International Series of Monographs in Electromagnetic Waves, Volume 3: Electromagnetic Waves in Stratified Media provides information pertinent to the electromagnetic waves in media whose properties differ in one particular direction. This book discusses the important feature of the waves that enables communications at global distances. Organized into 13 chapters, this volume begins with an overview of the general analysis for the electromagnetic response of a plane stratified medium comprising of any number of parallel homogeneous layers. This text then explains the reflection of electromagne

  12. Gravity waves

    Science.gov (United States)

    Fritts, David

    1987-02-01

    Gravity waves contributed to the establishment of the thermal structure, small scale (80 to 100 km) fluctuations in velocity (50 to 80 m/sec) and density (20 to 30%, 0 to peak). Dominant gravity wave spectrum in the middle atmosphere: x-scale, less than 100 km; z-scale, greater than 10 km; t-scale, less than 2 hr. Theorists are beginning to understand middle atmosphere motions. There are two classes: Planetary waves and equatorial motions, gravity waves and tidal motions. The former give rise to variability at large scales, which may alter apparent mean structure. Effects include density and velocity fluctuations, induced mean motions, and stratospheric warmings which lead to the breakup of the polar vortex and cooling of the mesosphere. On this scale are also equatorial quasi-biennial and semi-annual oscillations. Gravity wave and tidal motions produce large rms fluctuations in density and velocity. The magnitude of the density fluctuations compared to the mean density is of the order of the vertical wavelength, which grows with height. Relative density fluctuations are less than, or of the order of 30% below the mesopause. Such motions may cause significant and variable convection, and wind shear. There is a strong seasonal variation in gravity wave amplitude. Additional observations are needed to address and quantify mean and fluctuation statistics of both density and mean velocity, variability of the mean and fluctuations, and to identify dominant gravity wave scales and sources as well as causes of variability, both temporal and geographic.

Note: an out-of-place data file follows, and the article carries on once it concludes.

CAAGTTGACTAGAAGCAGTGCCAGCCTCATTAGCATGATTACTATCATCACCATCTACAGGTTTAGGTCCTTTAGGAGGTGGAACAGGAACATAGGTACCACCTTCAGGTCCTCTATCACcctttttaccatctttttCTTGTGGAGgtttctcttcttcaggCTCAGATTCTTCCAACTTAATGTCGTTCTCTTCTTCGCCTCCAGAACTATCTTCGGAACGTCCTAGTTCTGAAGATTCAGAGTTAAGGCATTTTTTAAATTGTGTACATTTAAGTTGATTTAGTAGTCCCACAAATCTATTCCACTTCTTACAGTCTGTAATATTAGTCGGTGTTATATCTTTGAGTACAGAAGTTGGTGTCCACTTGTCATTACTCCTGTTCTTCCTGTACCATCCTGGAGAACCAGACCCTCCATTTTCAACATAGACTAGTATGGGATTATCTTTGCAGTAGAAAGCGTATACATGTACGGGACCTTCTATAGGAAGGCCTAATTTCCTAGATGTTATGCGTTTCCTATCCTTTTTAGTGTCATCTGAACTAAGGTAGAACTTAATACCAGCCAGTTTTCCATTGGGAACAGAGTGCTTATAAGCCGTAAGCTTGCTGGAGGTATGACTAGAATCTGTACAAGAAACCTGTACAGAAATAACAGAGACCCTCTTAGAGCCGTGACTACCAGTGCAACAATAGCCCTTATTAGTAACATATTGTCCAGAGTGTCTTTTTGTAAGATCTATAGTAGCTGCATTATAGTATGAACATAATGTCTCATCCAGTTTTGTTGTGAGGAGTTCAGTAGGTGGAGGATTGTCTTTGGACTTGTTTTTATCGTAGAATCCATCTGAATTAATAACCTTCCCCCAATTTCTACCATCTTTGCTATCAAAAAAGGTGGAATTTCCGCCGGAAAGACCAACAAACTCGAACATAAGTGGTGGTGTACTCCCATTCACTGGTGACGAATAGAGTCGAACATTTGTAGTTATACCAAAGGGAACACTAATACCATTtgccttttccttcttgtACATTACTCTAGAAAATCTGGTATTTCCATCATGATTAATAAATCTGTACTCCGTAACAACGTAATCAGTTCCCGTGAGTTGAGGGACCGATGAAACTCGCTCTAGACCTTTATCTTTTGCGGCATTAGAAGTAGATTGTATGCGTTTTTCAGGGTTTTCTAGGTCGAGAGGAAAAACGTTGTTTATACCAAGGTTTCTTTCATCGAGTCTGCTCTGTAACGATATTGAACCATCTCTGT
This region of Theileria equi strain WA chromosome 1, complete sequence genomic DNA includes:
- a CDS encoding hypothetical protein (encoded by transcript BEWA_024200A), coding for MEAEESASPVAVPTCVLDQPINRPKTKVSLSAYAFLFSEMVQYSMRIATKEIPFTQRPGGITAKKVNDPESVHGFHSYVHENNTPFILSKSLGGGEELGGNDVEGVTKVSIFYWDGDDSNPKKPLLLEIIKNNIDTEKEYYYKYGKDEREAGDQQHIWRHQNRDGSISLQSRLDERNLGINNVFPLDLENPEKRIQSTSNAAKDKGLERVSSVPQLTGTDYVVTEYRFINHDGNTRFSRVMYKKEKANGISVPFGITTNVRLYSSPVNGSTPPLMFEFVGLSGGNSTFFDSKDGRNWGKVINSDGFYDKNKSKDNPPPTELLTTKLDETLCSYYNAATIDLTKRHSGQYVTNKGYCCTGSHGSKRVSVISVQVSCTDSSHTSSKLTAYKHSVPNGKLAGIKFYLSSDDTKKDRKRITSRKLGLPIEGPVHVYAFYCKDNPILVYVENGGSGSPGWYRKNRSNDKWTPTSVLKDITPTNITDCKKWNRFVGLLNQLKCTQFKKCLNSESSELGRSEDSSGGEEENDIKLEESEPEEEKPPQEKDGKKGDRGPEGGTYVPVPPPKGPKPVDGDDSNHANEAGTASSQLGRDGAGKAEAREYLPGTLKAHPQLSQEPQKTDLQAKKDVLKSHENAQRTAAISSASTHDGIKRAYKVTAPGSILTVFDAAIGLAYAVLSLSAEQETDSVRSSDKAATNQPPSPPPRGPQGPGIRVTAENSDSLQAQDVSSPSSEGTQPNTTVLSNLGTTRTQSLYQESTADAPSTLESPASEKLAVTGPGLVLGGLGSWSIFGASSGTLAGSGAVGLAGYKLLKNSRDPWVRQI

13. Wave Dragon

    DEFF Research Database (Denmark)

    Tedd, James; Kofoed, Jens Peter; Knapp, W.

    2006-01-01